It means challenging some of the old thinking about what is thought of as a viable solution. Because let me tell you, they’ve been following the more traditionalist greens and GHG emissions, where are we right now? Where are we? So, folks want to get serious about changing things? What is it, it’s madness to keep doing the same thing and expecting different outcomes, right? So, I think folks need to really think about what it’s going to take to do the shifts we’re talking about. These are monumental remaking of the economy, and how we manage our home, fundamentally. So, we actually have to fund it like we want to win.


If you want us to win, you have to fund people power and organizing power within us with the same gusto/fervor that these lobbyists are being funded.



Philanthropy is honestly just one piece, right, of a larger shift that needs to be made and moving resources. But there is a piece for philanthropy to do. And they do not have the same constraints for instances like the federal investments. So, I think it’s time for everybody to go big and bold.


Senowa: Can you talk about one big win that you are particularly proud of?


Christine: Yeah, I mean, there are several, the quiet ones you don’t hear about are the ongoing organizing. So, I talked about the resiliency hubs. I think those are huge wins that we’re still fighting for, like our people are still building the solutions on the ground. I would say a big win is we’re fighting for this win right now. But we got California to move 280 million into the concepts of resiliency hubs. And now it’s like show and prove time. That is, what did I tell you our one solar installation was 7 million. So that’s, you know, that’s a good handful of projects, but it’s not enough. And then we won about a billion in climate resilient housing and got to insert things around renter protections and eviction stuff that we’re really proud of, and now we’re defending those wins. So those have been huge. California is making huge investments in the solutions we want that now we have to keep. So, I would say those are, those are a couple big things that were the wins most recently that we’re very excited about.


We also won with our other EJ partners in the state, we got California to actually set a goalpost for petroleum phase out. Now whether we can hold them to it, yeah, we were like you we needed we need it, we need to manage this decline. If we don’t do it and leave it in the hands of corporations, they don’t give a shit about frontline communities and workers. So, we’ve seen their model, they will leave and file for bankruptcy and leave us holding the bag on toxic land and water, and no safe social safety net. We’re like, let’s do this on purpose, we actually have a trajectory for it.


So, we want some pretty big wins at the state level for the state staying ambitious, obviously everybody’s still on this, like, I know, we all want a silver bullet. Everybody wants dirty hydrogen to be the key. Everybody wants carbon capture to be the thing, those are band aids at best, and they actually still increase GHG. Because when you look at the full lifecycle of energy they use, you still need to, you still need to do solar and wind. You still got to do renewables, if we’re actually going to reduce GHG. And folks make hasty decisions and desperation.


And I know we want that to be the answer. I wish it were the answer. It is not. You do a little bit of digging on the science. It is unproven technologies that we’re banking on that will continue to pollute and sacrifice our communities. No, thank you. If we’re going to actually remake the economy, we should do it right this time. Then we have the opportunity to do that if we are willing to kind of dig in.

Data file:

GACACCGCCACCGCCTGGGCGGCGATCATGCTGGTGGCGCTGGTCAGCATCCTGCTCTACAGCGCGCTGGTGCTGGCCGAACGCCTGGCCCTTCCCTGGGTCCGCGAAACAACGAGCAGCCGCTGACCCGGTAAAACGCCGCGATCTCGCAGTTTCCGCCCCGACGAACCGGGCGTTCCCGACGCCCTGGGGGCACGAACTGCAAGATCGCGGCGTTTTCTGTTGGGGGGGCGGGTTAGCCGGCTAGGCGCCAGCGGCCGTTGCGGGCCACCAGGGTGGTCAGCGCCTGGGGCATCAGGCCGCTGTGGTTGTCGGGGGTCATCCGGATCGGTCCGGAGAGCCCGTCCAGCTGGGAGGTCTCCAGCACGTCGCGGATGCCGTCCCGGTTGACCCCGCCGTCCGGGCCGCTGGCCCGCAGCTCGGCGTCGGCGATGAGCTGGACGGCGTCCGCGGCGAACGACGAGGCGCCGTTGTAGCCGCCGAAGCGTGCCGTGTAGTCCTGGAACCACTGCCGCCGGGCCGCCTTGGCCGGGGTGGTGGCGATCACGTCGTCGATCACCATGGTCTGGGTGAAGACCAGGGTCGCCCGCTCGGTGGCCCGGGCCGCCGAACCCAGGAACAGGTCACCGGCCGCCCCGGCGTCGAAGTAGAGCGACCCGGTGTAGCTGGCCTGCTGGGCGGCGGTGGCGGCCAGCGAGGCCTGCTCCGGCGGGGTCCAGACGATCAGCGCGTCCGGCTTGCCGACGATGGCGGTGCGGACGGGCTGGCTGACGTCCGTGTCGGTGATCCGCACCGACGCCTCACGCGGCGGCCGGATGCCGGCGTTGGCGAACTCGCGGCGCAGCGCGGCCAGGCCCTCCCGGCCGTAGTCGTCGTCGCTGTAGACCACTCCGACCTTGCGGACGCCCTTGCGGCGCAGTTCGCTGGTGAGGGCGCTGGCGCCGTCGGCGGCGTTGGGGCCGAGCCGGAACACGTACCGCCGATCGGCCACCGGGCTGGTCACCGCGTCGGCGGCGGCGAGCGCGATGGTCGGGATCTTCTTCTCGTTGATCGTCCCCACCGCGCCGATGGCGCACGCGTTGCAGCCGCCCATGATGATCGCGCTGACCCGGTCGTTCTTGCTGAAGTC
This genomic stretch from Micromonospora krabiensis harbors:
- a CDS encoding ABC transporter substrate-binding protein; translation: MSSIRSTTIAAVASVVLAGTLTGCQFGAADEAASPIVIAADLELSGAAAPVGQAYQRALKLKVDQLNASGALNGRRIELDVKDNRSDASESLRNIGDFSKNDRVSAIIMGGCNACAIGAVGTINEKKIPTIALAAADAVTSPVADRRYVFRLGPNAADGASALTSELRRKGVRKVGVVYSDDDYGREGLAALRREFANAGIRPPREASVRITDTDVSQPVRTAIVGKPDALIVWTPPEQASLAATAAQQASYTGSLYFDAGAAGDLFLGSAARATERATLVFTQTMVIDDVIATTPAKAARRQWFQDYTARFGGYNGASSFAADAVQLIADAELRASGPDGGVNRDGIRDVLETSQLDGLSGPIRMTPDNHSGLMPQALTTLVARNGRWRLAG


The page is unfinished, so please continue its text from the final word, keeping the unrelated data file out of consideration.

Senowa: How can funders learn more about APEN’s work/what is the best way for funders to engage with APEN?


Christine: We’re on all the socials and the website. They can reach out to me or our team if they want to learn more. christine@apen4ej.org


It’s our first name at apen4ej.org. You can reach us. I would say, you know, look up our stuff. This is a thing for funders. We have 30 years of work on the Internet. Come look at it. And if you want to get with us after looking at it, then come see us. But we have tons of resources and reports, and our comms team is amazing. All our work is out there.

More immediately, our LA launches on May 26. If folks want to get with us around Los Angeles, and any of that stuff they can we’re going to be building out that chapter for decades to come. So, and then our statewide membership, obviously, that I mentioned, like whoever wants to get on board, we’re getting serious about building power in California. So yeah, we’re excited. But I don’t know, I don’t know if there are specific, best ways to engage. Give us money. We need C4 donors. And I mean, you know, there’s some stuff that’s very obvious, but the thing I would say is that can help us more indirectly is we need more funders to be doing funder organizing. We need folks to be in it in their own personal stake within their position in philanthropy. Come become an APEN member.


There’s a personal stake for everybody in this, funders included, to me, they can be organizers as well. And I think folks should engage as organizers and get an understanding of who their people are in their community.



It is clear from the Q&A with Christine Cordero that not only is a Just Transition possible, but also there are many people within the Asian immigrant refugee community that have laid the groundwork for a better, more equitable world focused on collective work and organizing. And it is important to fund this work in a way that ensures we all win.

Celebrating Asian immigrant refugee Contributions to Climate Action Series